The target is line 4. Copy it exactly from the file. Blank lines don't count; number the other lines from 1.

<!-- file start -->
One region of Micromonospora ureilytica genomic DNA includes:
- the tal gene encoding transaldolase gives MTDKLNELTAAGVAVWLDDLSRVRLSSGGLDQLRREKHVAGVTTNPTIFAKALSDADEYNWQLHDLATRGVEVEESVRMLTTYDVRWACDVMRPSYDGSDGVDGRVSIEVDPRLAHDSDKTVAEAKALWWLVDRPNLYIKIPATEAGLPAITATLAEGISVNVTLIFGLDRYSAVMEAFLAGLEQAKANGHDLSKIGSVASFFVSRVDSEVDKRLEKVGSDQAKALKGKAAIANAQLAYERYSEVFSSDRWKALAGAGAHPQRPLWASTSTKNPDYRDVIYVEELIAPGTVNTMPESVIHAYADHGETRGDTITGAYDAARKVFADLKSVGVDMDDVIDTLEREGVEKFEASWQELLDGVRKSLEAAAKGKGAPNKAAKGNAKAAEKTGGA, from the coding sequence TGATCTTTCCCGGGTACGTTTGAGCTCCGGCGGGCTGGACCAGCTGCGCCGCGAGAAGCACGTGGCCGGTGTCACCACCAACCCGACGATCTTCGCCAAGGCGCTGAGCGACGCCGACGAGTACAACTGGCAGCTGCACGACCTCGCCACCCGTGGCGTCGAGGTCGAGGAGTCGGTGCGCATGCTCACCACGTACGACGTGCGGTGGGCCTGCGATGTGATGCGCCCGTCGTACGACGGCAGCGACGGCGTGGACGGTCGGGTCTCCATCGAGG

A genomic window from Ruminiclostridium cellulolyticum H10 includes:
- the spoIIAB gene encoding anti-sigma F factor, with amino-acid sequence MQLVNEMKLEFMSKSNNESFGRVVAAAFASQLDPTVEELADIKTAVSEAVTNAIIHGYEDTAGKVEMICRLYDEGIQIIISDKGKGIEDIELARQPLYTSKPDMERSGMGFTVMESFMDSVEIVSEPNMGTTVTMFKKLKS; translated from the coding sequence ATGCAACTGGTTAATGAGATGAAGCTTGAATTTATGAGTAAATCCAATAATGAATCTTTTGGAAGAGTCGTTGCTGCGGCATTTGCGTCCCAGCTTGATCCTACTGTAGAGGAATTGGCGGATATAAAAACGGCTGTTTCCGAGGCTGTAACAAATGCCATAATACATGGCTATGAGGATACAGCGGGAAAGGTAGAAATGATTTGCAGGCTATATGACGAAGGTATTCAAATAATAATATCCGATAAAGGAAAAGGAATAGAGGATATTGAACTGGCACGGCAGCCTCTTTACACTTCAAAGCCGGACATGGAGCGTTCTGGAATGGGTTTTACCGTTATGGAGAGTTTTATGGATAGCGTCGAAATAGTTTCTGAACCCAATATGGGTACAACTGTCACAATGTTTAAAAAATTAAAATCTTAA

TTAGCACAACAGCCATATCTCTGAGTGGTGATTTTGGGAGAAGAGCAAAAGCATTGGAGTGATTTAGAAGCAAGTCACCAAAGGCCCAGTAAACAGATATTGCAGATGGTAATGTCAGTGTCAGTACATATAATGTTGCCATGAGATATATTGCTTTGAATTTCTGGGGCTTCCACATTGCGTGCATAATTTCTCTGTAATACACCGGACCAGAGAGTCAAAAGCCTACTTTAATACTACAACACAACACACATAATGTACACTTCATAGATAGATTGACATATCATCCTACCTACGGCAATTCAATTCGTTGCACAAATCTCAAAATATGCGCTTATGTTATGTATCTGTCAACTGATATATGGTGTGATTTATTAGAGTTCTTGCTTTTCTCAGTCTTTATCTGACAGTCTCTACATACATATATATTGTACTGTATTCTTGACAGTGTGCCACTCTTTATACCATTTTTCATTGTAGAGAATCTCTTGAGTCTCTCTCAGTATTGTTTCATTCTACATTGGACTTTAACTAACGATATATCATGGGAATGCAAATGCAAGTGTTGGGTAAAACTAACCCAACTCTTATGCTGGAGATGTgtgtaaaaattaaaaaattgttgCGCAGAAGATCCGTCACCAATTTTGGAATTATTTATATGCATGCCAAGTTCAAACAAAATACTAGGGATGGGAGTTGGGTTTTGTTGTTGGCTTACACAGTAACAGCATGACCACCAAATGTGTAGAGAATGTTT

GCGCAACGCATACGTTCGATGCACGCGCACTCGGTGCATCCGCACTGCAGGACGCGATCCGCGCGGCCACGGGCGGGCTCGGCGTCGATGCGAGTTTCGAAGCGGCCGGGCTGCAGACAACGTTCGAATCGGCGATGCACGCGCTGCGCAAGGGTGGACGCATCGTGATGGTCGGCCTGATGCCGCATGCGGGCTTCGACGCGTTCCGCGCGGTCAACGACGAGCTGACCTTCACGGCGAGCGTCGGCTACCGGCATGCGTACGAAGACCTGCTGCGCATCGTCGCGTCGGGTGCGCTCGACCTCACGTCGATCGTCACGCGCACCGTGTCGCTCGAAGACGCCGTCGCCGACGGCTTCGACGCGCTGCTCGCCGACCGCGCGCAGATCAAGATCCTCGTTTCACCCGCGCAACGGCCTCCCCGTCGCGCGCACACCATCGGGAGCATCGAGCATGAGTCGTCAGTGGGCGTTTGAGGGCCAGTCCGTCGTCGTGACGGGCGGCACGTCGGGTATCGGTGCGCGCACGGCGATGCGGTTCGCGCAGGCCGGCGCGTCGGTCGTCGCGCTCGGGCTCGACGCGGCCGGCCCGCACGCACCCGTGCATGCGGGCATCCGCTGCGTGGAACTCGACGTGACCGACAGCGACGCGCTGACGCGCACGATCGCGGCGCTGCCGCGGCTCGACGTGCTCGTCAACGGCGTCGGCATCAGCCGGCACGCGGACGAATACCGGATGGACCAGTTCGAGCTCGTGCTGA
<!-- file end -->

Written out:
- the spoIIAB gene encoding anti-sigma F factor, with amino-acid sequence MQLVNEMKLEFMSKSNNESFGRVVAAAFASQLDPTVEELADIKTAVSEAVTNAIIHGYEDTAGKVEMICRLYDEGIQIIISDKGKGIEDIELARQPLYTSKPDMERSGMGFTVMESFMDSVEIVSEPNMGTTVTMFKKLKS; translated from the coding sequence ATGCAACTGGTTAATGAGATGAAGCTTGAATTTATGAGTAAATCCAATAATGAATCTTTTGGAAGAGTCGTTGCTGCGGCATTTGCGTCCCAGCTTGATCCTACTGTAGAGGAATTGGCGGATATAAAAACGGCTGTTTCCGAGGCTGTAACAAATGCCATAATACATGGCTATGAGGATACAGCGGGAAAGGTAGAAATGATTTGCAGGCTATATGACGAAGGTATTCAAATAATAATATCCGATAAAGGAAAAGGAATAGAGGATATTGAACTGGCACGGCAGCCTCTTTACACTTCAAAGCCGGACATGGAGCGTTCTGGAATGGGTTTTACCGTTATGGAGAGTTTTATGGATAGCGTCGAAATAGTTTCTGAACCCAATATGGGTACAACTGTCACAATGTTTAAAAAATTAAAATCTTAA